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Donatello

Italian Sculptor

Movement: Early Renaissance

Born: c. 1386 - Florence

Died: December 13, 1466 - Florence

Donatello Timeline

Quotes

"Donatello made his figures in such a way that in the room where he worked they did not look half as well as when they were put in their places."
Giorgio Vasari
"As Henry Moore carved or modelled his sculpture every day, he strove to surpass Donatello and failed, but woke the next morning elated for another try."
Donald Hall

"He may be said to have been the first to illustrate the art of sculpture among the moderns."

Giorgio Vasari

Biography

Childhood

It is common thought that Donato di Niccolo di Betto Bardi (generally known as Donatello) was born in 1386 in Florence to Niccolo di Betto Bardi. However, the date is conjectural, based on a declaration of income submitted by the artist in 1433, stating his age at 47. He received his childhood education in the house of the Martelli family, one of Florence's richest families.

Donatello's father was part of the wool guild Arte della Lana, which was one of seven major guilds in 14th century Florence. Florence's system of governance was nominally democratic, with the guilds playing an important role in the running of the city. The guild was headquartered in the Palazzo dell' Arte della Lana, which was linked by a gallery to the church of Orsanmichele, a former marketplace whose transformation into a church was paid for by the city's guilds. The church's exterior ornamentation would later provide Donatello one of his most important commissions.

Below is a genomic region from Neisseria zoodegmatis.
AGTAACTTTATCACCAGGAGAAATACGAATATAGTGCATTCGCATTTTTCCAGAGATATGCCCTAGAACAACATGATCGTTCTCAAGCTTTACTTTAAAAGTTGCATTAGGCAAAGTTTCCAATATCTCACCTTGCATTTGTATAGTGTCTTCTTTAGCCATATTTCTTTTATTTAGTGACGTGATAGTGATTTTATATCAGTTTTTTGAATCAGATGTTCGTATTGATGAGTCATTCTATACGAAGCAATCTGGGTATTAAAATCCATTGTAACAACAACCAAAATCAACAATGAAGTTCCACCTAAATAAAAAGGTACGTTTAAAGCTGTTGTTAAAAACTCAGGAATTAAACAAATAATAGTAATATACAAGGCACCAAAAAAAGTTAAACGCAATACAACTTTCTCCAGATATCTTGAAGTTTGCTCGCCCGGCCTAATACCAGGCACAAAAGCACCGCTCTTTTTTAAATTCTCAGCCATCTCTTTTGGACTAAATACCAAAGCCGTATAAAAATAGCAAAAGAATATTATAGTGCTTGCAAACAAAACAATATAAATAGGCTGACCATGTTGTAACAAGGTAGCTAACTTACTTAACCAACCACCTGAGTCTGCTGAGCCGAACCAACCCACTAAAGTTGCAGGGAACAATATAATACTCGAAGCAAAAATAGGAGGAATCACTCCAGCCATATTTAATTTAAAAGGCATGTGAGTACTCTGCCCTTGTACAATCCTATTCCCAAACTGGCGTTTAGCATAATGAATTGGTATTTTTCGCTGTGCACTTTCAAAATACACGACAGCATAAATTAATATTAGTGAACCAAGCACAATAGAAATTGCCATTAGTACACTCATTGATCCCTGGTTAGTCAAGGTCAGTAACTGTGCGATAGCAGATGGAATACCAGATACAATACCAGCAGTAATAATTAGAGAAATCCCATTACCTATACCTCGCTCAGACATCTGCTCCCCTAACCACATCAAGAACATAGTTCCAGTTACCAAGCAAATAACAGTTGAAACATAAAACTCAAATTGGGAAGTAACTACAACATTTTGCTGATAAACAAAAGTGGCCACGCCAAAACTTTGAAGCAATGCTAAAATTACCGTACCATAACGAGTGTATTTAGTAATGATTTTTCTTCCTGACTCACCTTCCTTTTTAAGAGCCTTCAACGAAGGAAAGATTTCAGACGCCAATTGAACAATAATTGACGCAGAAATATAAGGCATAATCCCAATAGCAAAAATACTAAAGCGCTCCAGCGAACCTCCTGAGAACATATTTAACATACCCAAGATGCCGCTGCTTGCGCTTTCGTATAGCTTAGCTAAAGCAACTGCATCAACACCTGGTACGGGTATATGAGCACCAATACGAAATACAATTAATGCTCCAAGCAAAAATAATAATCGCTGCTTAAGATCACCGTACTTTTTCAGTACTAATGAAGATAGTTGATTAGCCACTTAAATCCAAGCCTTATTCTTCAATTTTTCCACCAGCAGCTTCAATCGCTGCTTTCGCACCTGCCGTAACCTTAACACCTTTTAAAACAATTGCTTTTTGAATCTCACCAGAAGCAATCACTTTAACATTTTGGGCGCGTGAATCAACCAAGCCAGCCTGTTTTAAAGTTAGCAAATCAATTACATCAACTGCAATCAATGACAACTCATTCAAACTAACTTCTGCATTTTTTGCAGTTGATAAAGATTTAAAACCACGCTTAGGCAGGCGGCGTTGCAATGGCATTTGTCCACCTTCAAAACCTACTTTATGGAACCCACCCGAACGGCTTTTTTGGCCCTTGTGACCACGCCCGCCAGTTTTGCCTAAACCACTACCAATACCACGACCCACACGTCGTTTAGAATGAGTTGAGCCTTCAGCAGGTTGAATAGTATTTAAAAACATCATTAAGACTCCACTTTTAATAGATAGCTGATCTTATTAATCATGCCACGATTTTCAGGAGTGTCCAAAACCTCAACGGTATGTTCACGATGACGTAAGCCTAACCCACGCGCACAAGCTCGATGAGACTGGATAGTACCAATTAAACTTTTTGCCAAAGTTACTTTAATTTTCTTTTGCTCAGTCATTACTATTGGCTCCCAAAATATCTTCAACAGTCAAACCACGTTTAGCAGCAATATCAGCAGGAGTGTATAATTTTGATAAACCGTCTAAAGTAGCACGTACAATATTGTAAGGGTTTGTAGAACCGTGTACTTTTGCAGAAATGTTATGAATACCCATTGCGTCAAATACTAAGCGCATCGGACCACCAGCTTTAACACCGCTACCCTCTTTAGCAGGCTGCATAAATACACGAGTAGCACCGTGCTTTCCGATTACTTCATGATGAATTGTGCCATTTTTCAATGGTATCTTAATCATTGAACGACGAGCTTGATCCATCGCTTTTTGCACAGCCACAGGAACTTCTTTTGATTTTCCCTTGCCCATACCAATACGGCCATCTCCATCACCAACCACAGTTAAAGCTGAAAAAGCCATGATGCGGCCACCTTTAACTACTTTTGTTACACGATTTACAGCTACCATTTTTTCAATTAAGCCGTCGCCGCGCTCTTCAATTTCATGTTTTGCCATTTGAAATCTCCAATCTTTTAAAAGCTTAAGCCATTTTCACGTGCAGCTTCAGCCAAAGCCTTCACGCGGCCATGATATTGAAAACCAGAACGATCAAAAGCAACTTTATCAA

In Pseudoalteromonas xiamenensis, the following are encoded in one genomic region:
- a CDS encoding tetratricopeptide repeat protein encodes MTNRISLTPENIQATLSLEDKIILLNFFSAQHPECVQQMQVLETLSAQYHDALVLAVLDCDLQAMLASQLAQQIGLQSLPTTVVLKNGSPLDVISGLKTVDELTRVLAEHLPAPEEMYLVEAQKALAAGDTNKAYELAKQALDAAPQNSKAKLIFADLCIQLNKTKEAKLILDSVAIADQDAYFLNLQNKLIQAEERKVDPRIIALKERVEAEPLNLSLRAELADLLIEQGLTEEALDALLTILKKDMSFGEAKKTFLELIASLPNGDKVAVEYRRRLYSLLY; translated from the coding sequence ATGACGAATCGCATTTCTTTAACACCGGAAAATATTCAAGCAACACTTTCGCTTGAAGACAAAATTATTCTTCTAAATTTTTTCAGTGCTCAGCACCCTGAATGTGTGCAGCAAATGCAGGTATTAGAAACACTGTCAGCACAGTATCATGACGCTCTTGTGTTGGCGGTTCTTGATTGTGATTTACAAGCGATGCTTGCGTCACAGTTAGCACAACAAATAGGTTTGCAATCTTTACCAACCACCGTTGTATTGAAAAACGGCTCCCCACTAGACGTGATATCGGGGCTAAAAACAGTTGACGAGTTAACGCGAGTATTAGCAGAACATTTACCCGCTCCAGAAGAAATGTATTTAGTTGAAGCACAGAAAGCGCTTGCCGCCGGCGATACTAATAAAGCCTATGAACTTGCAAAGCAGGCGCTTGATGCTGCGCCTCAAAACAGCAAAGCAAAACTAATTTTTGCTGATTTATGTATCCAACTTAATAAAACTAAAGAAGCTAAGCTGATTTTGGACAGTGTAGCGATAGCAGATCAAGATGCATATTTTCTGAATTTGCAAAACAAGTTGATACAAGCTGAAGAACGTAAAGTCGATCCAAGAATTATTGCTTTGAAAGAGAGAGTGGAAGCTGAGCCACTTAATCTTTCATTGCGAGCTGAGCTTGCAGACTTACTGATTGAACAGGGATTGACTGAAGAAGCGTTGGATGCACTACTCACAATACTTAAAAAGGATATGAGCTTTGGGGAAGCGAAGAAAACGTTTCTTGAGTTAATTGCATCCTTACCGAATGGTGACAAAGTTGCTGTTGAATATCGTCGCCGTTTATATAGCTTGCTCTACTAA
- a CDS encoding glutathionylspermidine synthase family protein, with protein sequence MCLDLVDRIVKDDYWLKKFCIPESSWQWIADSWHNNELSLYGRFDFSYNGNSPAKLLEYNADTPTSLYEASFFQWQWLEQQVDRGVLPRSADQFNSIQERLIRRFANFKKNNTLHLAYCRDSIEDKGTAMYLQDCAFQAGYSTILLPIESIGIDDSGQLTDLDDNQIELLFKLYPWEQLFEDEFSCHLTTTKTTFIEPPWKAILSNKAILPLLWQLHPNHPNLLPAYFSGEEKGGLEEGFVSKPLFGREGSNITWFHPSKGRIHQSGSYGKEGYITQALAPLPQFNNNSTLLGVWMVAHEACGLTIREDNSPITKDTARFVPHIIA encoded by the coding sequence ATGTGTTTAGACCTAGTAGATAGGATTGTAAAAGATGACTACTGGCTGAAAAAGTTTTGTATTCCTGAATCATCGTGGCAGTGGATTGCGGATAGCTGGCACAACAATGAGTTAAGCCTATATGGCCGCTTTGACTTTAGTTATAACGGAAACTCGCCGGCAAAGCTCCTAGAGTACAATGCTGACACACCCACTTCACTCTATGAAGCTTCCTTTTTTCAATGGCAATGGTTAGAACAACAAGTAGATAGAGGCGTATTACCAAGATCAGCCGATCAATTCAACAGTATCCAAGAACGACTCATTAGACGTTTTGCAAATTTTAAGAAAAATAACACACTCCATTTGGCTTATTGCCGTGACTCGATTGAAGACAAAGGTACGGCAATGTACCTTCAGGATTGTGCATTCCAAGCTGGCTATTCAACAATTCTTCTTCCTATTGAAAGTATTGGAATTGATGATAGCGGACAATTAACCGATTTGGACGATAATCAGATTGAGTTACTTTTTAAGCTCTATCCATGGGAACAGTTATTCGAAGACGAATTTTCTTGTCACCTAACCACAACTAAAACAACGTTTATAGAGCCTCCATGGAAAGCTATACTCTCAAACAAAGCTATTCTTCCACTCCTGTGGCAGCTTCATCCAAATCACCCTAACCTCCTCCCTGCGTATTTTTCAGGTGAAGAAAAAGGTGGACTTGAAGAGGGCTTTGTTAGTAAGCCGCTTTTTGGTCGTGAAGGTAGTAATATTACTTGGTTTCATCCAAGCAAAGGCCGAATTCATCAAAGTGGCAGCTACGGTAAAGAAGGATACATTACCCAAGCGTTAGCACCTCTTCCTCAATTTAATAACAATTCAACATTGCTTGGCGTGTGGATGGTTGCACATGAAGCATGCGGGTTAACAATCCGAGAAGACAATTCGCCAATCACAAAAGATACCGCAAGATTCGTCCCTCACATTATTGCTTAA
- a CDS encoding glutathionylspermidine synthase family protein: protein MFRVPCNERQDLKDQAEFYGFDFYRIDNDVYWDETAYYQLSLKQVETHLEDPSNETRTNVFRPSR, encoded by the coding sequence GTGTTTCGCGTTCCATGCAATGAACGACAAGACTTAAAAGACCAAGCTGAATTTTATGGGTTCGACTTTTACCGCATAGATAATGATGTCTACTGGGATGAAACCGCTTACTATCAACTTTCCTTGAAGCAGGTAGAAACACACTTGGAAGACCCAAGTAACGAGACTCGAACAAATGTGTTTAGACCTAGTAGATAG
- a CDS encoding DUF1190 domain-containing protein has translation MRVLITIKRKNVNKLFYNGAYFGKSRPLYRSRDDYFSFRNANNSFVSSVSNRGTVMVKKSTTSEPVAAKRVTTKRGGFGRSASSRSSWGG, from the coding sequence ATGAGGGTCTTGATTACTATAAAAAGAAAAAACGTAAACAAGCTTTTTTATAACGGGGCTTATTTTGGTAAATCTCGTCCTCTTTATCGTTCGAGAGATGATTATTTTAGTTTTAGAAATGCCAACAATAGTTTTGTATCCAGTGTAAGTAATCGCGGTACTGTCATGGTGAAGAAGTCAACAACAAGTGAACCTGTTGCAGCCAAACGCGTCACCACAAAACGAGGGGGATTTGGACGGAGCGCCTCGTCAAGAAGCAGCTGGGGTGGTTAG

Early Training and Work

Ghiberti and Brunelleschi's competing designs for the Florence Baptistery doors.
Ghiberti and Brunelleschi's competing designs for the Florence Baptistery doors.

Like other Florentine sculptors such as Lorenzo Ghiberti and Benvenuto Cellini, Donatello received his early artistic training in the workshop of a goldsmith. His first major exposure as an artist arrived when he competed for the famous 1401 competition for the design of the Baptistery doors in Florence. Afterwards, he worked for a brief period of time in the studio of Ghiberti, winner of the Baptistery door competition, whose influential workshop provided training for a number of young artists.

From 1402-1404, Donatello studied with his friend and colleague Brunelleschi. According to Brunelleschi's biographer Antonio Manetti (who wrote his account during the life of both artists), the pair travelled to Rome, where they excavated and studied the ancient ruins there. This time marked the beginning of the Humanist movement in Florence, which favoured the classical art of ancient Greece and Rome over the stiff and formal style of the Medieval and Gothic periods. Donatello and Brunelleschi were the first to systematically study ancient ruins for inspiration. Donatello funded this time of artistic exploration by working as a goldsmith.